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Creating immediate satisfaction
When it comes to habits, what is rewarded is repeated and what is punished is avoided.
Making a new habit obvious, attractive and easy will enable it to be performed once, but to complete the habit loop and make it repeatable it needs to be satisfying.
Not just any type of satisfaction, immediate satisfaction.
Our modern environment has developed in a way that many of our daily choices pay off at a later date.
Today’s work is paid in wages at the end of the month and today’s saving of money will result in a more comfortable retirement.
The problem is that our ancestors evolved much like any other animal where a higher value is placed on immediate outcomes like finding food, avoiding being food for something else, finding shelter and getting a good night’s sleep.
We still value what we can gain in the present above what may be possible in the future.
This begins to be problematic with many of the habits we hope to develop to improve our health and wellbeing.
A smoker knows if they continue its highly likely they will develop lung cancer in the future, but right now the cigarette will relieve stress and answer the call for nicotine.
We know that eating junk food will lead to obesity and all the associated health risks but right now it tastes good and satisfies a craving.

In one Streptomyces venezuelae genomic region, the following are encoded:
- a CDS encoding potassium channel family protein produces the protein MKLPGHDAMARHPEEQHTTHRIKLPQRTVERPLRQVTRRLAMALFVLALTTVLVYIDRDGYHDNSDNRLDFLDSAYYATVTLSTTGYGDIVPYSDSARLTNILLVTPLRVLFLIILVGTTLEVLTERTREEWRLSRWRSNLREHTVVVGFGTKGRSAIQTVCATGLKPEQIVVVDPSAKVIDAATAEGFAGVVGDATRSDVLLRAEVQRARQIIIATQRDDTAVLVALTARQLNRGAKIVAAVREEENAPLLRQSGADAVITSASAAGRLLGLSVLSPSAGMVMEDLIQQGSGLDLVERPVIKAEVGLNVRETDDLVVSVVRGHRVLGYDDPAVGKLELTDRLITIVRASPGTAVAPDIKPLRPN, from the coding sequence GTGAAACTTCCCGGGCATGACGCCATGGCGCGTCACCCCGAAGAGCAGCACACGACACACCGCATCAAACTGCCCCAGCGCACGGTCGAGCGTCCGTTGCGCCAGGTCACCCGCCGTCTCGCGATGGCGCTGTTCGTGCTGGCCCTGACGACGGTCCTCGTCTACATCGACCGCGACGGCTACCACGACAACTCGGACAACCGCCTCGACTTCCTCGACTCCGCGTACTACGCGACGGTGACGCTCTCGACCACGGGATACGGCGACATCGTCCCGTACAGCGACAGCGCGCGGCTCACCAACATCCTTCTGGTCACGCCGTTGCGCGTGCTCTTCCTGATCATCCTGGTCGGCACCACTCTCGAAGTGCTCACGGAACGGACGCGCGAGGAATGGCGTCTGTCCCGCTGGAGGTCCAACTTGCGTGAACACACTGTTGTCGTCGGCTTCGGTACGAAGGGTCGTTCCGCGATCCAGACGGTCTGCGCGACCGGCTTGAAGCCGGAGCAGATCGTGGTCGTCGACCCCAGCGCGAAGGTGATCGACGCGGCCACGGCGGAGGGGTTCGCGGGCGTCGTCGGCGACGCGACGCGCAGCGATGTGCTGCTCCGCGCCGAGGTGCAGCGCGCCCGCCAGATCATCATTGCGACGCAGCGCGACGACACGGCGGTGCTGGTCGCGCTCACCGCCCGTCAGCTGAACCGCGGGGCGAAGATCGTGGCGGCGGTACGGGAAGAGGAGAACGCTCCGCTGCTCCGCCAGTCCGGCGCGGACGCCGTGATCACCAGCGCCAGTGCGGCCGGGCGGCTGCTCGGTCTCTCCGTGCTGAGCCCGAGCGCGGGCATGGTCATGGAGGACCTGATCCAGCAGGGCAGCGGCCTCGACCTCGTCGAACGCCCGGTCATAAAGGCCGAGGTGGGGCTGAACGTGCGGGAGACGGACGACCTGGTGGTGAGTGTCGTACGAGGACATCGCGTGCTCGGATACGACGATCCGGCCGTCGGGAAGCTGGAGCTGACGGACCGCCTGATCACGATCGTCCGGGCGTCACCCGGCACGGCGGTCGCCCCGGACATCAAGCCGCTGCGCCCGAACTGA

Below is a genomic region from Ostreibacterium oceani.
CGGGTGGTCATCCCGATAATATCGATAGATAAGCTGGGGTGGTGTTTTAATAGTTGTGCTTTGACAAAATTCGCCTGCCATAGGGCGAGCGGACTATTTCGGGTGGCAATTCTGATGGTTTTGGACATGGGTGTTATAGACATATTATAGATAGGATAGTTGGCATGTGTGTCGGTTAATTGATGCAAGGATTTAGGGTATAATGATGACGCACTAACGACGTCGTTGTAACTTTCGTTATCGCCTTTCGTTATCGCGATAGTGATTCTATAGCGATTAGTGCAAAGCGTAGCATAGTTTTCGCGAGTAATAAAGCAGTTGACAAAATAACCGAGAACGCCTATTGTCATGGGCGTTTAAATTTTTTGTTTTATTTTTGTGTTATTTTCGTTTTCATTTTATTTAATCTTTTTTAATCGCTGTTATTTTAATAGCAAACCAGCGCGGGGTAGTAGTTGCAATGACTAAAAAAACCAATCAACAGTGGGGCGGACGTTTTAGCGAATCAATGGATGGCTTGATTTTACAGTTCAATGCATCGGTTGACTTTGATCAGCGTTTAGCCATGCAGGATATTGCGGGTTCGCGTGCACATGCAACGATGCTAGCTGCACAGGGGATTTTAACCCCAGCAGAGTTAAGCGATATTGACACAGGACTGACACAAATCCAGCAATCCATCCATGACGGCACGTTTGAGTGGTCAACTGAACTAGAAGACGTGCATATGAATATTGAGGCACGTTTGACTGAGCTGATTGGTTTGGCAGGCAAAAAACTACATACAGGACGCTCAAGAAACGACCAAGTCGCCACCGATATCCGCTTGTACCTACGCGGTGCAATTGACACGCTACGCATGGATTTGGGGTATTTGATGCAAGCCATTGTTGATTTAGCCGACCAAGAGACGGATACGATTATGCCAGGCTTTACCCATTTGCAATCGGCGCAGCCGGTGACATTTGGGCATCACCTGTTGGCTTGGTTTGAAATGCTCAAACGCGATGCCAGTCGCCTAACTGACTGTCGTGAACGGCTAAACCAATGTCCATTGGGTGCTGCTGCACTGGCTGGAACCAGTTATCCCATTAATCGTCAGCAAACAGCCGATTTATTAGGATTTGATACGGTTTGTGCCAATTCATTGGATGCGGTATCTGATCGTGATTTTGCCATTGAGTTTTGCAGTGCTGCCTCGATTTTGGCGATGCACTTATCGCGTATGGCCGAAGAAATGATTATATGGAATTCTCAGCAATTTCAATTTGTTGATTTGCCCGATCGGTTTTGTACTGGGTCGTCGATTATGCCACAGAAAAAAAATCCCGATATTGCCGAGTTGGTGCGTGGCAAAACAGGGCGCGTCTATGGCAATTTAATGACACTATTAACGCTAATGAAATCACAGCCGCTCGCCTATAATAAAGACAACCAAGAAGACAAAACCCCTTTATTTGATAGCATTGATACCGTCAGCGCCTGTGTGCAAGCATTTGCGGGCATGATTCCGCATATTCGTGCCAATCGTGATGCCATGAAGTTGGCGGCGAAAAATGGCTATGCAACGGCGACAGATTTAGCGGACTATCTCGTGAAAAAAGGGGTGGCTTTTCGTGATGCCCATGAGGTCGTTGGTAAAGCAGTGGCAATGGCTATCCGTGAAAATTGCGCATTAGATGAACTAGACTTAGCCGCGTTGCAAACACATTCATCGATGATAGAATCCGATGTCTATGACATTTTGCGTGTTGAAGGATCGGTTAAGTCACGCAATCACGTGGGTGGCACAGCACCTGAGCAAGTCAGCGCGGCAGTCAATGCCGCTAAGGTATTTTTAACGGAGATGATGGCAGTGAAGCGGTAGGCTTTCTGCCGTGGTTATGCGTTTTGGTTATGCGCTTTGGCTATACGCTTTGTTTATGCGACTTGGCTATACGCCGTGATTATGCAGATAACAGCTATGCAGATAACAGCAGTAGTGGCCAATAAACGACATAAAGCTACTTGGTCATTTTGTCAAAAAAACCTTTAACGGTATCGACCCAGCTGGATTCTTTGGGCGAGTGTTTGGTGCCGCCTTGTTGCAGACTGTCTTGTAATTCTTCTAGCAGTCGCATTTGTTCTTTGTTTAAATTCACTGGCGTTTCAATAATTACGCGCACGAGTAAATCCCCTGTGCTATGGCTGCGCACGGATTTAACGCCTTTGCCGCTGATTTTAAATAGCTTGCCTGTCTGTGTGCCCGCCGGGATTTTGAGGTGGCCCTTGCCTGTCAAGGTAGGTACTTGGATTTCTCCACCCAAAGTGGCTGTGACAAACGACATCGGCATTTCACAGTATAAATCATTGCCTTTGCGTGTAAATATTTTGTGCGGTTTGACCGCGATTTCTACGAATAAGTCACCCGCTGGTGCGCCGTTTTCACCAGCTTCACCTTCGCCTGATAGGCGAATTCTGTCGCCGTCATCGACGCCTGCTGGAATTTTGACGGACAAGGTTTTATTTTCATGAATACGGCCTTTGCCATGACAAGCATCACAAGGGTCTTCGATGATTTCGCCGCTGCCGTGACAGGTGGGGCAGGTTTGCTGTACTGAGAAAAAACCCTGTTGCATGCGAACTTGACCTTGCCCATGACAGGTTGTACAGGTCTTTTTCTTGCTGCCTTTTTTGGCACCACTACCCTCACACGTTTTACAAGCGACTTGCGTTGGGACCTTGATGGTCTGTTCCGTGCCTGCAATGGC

Good habits cost us in the present, bad habits cost us in the future.
One way of making today’s good habits more satisfying is to track our progress. This can be done as simply as placing a calendar on the wall and placing a large X on every day where you achieve your desired outcome.
Once you start to link a few days together, the aim then becomes to not break the chain.
If the calendar can be seen easily by others in the house, it also helps to keep us honest and provides visual proof of your progress which can be helpful on those days when you are struggling for motivation.
A blank square on the wall can be a surprisingly strong motivator and marking down your efforts can be incredibly satisfying.
This keeps us focussed on the process and prevents us getting bogged down by distant or unrealistic goals. It moves you closer to the person you hope to be.
Mark your progress immediately after completion of your habit and you may just find that by stacking those together it leads on to another positive action.
A morning walk may then start to become the catalyst for a healthy breakfast and as a result better food choices for the rest of the day.
For the full message go to the free resource section on the lornhealthyoptions.co.uk website.
Rob Graham, Lead Exercise Professional, Healthy Options.